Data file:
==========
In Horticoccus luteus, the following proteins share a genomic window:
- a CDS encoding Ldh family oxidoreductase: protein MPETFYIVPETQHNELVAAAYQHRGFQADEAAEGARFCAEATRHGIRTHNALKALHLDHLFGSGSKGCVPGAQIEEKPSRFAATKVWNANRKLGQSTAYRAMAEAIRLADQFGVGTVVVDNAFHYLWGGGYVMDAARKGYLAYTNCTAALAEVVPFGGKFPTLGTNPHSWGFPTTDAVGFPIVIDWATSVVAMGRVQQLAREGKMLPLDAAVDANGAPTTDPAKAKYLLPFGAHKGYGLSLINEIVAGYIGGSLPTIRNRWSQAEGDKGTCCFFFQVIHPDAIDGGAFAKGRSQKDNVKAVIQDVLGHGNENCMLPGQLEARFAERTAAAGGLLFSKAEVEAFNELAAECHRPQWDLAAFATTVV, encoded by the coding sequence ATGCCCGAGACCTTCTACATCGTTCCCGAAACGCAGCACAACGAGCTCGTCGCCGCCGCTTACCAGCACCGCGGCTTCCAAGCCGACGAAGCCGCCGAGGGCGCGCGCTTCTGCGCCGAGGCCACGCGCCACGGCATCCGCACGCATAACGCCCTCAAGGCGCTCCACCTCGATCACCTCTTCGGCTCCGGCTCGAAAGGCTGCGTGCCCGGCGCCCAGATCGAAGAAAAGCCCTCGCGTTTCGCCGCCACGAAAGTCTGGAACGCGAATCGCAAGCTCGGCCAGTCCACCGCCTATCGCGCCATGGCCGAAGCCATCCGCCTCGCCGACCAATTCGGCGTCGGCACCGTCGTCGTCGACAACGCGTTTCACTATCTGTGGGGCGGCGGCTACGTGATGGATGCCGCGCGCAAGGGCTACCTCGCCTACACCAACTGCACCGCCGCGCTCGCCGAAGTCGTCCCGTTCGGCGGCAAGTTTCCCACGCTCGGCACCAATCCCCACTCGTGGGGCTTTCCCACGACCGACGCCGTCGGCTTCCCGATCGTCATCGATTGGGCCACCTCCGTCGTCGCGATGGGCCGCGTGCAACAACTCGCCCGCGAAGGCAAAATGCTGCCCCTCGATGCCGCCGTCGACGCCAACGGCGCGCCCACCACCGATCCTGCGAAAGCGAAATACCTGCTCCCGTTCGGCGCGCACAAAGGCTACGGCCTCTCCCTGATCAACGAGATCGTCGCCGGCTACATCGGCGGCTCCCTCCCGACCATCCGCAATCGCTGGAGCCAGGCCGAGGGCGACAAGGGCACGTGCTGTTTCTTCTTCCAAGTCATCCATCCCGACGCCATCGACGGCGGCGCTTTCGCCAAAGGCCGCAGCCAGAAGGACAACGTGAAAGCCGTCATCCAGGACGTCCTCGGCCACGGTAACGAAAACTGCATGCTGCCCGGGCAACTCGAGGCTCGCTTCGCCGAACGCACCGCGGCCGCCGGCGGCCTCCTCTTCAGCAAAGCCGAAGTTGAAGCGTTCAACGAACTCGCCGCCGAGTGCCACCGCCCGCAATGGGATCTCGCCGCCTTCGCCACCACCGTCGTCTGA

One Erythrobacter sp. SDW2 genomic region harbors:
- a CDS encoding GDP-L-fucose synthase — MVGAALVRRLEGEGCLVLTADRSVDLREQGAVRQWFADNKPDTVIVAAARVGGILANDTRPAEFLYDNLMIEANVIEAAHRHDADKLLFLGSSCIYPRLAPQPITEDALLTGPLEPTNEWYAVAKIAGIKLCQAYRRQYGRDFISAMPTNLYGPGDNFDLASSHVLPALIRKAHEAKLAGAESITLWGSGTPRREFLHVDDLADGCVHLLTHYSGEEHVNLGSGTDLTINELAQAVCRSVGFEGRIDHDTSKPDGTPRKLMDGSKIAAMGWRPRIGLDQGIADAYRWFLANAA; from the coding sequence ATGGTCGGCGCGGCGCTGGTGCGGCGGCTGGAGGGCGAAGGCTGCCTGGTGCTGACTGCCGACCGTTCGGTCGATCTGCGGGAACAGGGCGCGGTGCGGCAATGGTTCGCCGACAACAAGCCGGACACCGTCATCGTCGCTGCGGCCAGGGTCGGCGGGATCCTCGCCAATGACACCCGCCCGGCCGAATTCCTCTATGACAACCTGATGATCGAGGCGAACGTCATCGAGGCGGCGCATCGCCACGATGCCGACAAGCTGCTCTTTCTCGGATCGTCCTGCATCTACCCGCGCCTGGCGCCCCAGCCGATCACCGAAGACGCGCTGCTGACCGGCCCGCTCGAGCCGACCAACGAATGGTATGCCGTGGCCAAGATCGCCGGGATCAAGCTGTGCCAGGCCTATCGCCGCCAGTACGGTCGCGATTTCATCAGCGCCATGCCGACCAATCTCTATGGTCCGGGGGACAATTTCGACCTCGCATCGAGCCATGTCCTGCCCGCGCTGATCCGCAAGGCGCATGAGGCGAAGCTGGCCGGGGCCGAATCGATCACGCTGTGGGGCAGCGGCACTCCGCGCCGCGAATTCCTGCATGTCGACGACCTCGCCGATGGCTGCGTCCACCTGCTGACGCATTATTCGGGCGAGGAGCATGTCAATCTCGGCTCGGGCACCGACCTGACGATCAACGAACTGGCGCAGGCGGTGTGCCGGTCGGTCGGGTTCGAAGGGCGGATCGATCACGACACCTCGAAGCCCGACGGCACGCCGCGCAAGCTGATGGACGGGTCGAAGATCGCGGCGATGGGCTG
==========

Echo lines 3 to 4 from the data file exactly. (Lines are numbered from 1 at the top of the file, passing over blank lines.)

One Erythrobacter sp. SDW2 genomic region harbors:
- a CDS encoding GDP-L-fucose synthase — MVGAALVRRLEGEGCLVLTADRSVDLREQGAVRQWFADNKPDTVIVAAARVGGILANDTRPAEFLYDNLMIEANVIEAAHRHDADKLLFLGSSCIYPRLAPQPITEDALLTGPLEPTNEWYAVAKIAGIKLCQAYRRQYGRDFISAMPTNLYGPGDNFDLASSHVLPALIRKAHEAKLAGAESITLWGSGTPRREFLHVDDLADGCVHLLTHYSGEEHVNLGSGTDLTINELAQAVCRSVGFEGRIDHDTSKPDGTPRKLMDGSKIAAMGWRPRIGLDQGIADAYRWFLANAA; from the coding sequence ATGGTCGGCGCGGCGCTGGTGCGGCGGCTGGAGGGCGAAGGCTGCCTGGTGCTGACTGCCGACCGTTCGGTCGATCTGCGGGAACAGGGCGCGGTGCGGCAATGGTTCGCCGACAACAAGCCGGACACCGTCATCGTCGCTGCGGCCAGGGTCGGCGGGATCCTCGCCAATGACACCCGCCCGGCCGAATTCCTCTATGACAACCTGATGATCGAGGCGAACGTCATCGAGGCGGCGCATCGCCACGATGCCGACAAGCTGCTCTTTCTCGGATCGTCCTGCATCTACCCGCGCCTGGCGCCCCAGCCGATCACCGAAGACGCGCTGCTGACCGGCCCGCTCGAGCCGACCAACGAATGGTATGCCGTGGCCAAGATCGCCGGGATCAAGCTGTGCCAGGCCTATCGCCGCCAGTACGGTCGCGATTTCATCAGCGCCATGCCGACCAATCTCTATGGTCCGGGGGACAATTTCGACCTCGCATCGAGCCATGTCCTGCCCGCGCTGATCCGCAAGGCGCATGAGGCGAAGCTGGCCGGGGCCGAATCGATCACGCTGTGGGGCAGCGGCACTCCGCGCCGCGAATTCCTGCATGTCGACGACCTCGCCGATGGCTGCGTCCACCTGCTGACGCATTATTCGGGCGAGGAGCATGTCAATCTCGGCTCGGGCACCGACCTGACGATCAACGAACTGGCGCAGGCGGTGTGCCGGTCGGTCGGGTTCGAAGGGCGGATCGATCACGACACCTCGAAGCCCGACGGCACGCCGCGCAAGCTGATGGACGGGTCGAAGATCGCGGCGATGGGCTG